Herb & Dorothy

By Matt Prigge
Add Comment Add Comment | Comments: 0 | Posted Jun. 16, 2009

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Filmmakers tend to focus on the artist rather than the audience, and with good reason: The sight of an anguished artisan banging together a painting or a song or a film is infinitely more gripping than watching some plebian stare slack-jawed at another’s labor of love. And yet, what is art without an audience?

The documentary Herb & Dorothy showcases the Vogels, a pair of New York art-world gadflies who have, over the last ought decades, quietly, unassumedly amassed a museum-sized collection on their own dime. You wouldn’t hear about them had their haul not grown to­—as of the doc’s completion—4,782 pieces.

Art admirers—even those who do not make art themselves—are as important as artists or art itself. Granted, that’s a bit of a projection from a passionate critic. Directed by journo Megumi Sasaki, Herb & Dorothy is more accurately a gently ruminative, blown-up special interest piece, mostly interested in the novelty of its mildly unusual subjects.

And what a novelty they are. Beneath the veneer of these stereotypically adorable New York seniors lies a largely impenetrable passion for minimalist and conceptual art, which they initially got into chiefly because they were the most affordable. Each piece is bought cash-in-hand, previously from Herb’s mail clerk salary. The only stipulation that is that it fits in their tiny, rent-controlled apartment, itself so cluttered it’s not clear what’s art and what’s furniture.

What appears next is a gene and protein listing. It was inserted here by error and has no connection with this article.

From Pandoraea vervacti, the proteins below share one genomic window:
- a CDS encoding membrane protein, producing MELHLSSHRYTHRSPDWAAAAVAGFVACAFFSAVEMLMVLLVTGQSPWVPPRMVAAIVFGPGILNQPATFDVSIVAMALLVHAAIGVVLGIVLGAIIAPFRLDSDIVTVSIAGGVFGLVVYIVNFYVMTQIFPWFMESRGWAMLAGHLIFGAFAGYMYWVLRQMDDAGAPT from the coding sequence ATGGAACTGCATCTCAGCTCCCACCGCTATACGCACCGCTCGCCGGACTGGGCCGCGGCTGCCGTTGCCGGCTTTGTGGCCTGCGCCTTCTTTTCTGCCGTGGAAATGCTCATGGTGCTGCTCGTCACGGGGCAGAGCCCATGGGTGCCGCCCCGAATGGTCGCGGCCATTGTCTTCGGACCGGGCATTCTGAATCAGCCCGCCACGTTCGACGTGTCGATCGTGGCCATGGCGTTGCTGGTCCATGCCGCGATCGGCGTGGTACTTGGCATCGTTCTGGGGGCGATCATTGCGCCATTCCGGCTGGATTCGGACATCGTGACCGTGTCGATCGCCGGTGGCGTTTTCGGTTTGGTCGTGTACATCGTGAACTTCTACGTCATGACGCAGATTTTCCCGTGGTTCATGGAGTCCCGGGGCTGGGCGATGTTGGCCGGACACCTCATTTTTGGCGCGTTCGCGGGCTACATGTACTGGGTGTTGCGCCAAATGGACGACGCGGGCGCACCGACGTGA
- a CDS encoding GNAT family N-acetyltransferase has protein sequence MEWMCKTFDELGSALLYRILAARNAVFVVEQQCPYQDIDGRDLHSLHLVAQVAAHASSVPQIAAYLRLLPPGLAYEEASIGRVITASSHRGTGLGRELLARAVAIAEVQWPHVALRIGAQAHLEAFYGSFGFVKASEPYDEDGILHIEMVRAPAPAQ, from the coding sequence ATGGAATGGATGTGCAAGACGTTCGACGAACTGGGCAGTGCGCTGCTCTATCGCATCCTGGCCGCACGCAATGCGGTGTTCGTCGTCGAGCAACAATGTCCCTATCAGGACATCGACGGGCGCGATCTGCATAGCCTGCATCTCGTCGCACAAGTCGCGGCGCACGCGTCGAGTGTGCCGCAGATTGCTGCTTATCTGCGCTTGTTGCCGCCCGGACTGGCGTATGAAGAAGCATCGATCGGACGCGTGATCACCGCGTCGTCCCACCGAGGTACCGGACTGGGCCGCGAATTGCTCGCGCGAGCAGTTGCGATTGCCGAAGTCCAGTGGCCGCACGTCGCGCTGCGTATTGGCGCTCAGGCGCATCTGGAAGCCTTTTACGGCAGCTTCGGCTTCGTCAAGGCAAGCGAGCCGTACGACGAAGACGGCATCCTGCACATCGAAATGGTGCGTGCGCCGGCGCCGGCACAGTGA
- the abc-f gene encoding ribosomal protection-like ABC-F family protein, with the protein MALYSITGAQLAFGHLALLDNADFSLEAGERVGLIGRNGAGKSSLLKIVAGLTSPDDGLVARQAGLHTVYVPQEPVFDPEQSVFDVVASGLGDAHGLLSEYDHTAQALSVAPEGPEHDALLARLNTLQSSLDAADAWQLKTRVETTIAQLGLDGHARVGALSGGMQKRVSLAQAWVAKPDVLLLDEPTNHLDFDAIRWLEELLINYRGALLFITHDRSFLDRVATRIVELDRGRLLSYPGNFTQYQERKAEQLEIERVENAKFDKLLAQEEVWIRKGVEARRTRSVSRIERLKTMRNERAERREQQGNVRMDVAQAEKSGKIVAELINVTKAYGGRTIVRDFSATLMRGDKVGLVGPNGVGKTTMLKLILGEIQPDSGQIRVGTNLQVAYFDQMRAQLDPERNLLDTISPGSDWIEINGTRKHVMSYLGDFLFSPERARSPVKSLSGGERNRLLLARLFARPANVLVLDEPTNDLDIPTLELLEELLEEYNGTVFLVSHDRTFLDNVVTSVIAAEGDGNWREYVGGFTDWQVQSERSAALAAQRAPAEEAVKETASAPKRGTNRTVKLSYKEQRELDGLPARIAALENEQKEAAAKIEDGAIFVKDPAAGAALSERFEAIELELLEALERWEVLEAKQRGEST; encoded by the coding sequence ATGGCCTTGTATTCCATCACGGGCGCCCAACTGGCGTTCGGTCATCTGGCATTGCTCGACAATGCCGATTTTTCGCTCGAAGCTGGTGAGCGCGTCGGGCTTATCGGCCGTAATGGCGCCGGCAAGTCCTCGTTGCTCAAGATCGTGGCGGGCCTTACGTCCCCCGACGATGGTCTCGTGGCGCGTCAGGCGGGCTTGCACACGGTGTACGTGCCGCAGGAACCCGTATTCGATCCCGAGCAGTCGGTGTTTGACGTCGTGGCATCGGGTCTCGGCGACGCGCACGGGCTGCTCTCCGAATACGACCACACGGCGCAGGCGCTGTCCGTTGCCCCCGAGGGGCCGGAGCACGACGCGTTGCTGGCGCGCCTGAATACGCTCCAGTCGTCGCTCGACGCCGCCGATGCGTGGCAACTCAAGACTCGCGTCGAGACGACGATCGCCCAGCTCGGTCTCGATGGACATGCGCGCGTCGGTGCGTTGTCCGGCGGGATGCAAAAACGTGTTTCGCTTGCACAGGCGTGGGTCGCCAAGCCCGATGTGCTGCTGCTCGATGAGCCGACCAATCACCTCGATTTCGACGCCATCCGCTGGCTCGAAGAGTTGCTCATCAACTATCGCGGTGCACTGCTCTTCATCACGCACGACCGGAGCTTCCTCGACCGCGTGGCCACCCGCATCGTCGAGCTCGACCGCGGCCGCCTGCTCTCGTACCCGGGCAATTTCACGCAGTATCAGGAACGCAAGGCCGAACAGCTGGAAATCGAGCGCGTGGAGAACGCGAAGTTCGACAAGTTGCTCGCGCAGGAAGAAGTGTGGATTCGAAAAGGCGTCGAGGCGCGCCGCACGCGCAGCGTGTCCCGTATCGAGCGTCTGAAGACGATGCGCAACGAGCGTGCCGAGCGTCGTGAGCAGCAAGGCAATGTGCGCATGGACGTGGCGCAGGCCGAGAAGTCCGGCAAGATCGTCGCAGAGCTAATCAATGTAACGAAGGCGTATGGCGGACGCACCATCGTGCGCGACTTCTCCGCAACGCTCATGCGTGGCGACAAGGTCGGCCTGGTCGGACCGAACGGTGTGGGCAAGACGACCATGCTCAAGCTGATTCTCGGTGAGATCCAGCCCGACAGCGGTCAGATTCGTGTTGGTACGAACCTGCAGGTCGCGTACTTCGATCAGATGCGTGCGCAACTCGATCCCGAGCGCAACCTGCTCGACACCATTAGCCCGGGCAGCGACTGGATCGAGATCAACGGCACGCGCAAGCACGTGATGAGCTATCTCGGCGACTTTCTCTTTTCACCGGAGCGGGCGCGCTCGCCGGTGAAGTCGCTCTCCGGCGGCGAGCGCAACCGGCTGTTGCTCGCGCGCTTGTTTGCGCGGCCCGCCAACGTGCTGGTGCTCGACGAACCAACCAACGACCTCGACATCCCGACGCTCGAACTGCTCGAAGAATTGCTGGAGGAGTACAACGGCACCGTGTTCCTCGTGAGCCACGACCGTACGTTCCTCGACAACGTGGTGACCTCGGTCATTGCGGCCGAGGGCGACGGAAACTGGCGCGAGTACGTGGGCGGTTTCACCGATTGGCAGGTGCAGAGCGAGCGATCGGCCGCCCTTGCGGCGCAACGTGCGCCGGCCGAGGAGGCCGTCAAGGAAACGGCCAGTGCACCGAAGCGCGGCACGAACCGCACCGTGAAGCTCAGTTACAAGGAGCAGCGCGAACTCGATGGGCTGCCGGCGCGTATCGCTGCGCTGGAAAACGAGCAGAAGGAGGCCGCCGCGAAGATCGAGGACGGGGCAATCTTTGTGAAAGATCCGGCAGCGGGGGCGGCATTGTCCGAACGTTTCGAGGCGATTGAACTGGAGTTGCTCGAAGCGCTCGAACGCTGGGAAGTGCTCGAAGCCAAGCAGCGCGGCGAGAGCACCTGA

Are they critical? It’s not clear. Dorothy is lucid and eloquent and gabby, while Herb is pure enigma—cryptically, frustratingly mum. Sasaki’s camera pushes in and lingers over his face, searching in vain for a thought that materializes in a facial gesture or reaction or anything. The most you get from him is a quiet “That’s great.” You think he’s doddering until archival material shows he’s always been that way.

Artists, naturally, adore the couple and supply plenty of on-camera raves. Is the couple just flattering them or are they genuinely omnivorous in their tastes? Sasaki cravenly draws the line here, but he does a good job tackling the subject of modern art and, refreshingly, without feeling compelled to tiresomely explain its “significance” for those who can only stomach the Impressionist section of museums. (And he scores a killer quote from one who says, “Art is one of the things that allow people to understand their relationship to objects.”)

Herb & Dorothy is fine and good, but the deeper, franker view of the thorny art-artist-audience relationship will have to come later. B

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